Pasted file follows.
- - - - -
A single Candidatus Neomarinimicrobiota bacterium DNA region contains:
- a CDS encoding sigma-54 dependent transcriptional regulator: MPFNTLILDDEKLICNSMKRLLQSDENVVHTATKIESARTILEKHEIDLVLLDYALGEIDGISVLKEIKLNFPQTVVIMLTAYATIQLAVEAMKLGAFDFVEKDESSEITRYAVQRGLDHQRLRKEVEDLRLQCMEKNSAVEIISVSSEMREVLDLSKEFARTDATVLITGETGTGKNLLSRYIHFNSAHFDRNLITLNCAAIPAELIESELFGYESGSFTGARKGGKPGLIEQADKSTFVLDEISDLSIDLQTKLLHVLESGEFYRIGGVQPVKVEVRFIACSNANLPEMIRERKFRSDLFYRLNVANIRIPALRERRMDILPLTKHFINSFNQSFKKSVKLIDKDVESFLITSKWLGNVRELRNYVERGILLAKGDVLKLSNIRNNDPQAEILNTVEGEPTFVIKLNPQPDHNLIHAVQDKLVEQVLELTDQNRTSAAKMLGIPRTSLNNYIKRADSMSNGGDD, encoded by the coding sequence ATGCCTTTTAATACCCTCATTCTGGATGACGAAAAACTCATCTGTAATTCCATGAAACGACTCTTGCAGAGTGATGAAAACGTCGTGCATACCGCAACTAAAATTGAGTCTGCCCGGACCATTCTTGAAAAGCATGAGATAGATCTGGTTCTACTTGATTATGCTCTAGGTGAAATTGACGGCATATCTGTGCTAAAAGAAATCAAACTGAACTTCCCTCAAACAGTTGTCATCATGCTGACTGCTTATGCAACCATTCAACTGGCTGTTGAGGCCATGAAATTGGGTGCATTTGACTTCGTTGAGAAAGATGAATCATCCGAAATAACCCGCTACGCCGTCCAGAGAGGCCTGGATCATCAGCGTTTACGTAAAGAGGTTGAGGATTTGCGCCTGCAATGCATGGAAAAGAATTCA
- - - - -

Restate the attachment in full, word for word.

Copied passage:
A single Candidatus Neomarinimicrobiota bacterium DNA region contains:
- a CDS encoding sigma-54 dependent transcriptional regulator: MPFNTLILDDEKLICNSMKRLLQSDENVVHTATKIESARTILEKHEIDLVLLDYALGEIDGISVLKEIKLNFPQTVVIMLTAYATIQLAVEAMKLGAFDFVEKDESSEITRYAVQRGLDHQRLRKEVEDLRLQCMEKNSAVEIISVSSEMREVLDLSKEFARTDATVLITGETGTGKNLLSRYIHFNSAHFDRNLITLNCAAIPAELIESELFGYESGSFTGARKGGKPGLIEQADKSTFVLDEISDLSIDLQTKLLHVLESGEFYRIGGVQPVKVEVRFIACSNANLPEMIRERKFRSDLFYRLNVANIRIPALRERRMDILPLTKHFINSFNQSFKKSVKLIDKDVESFLITSKWLGNVRELRNYVERGILLAKGDVLKLSNIRNNDPQAEILNTVEGEPTFVIKLNPQPDHNLIHAVQDKLVEQVLELTDQNRTSAAKMLGIPRTSLNNYIKRADSMSNGGDD, encoded by the coding sequence ATGCCTTTTAATACCCTCATTCTGGATGACGAAAAACTCATCTGTAATTCCATGAAACGACTCTTGCAGAGTGATGAAAACGTCGTGCATACCGCAACTAAAATTGAGTCTGCCCGGACCATTCTTGAAAAGCATGAGATAGATCTGGTTCTACTTGATTATGCTCTAGGTGAAATTGACGGCATATCTGTGCTAAAAGAAATCAAACTGAACTTCCCTCAAACAGTTGTCATCATGCTGACTGCTTATGCAACCATTCAACTGGCTGTTGAGGCCATGAAATTGGGTGCATTTGACTTCGTTGAGAAAGATGAATCATCCGAAATAACCCGCTACGCCGTCCAGAGAGGCCTGGATCATCAGCGTTTACGTAAAGAGGTTGAGGATTTGCGCCTGCAATGCATGGAAAAGAATTCA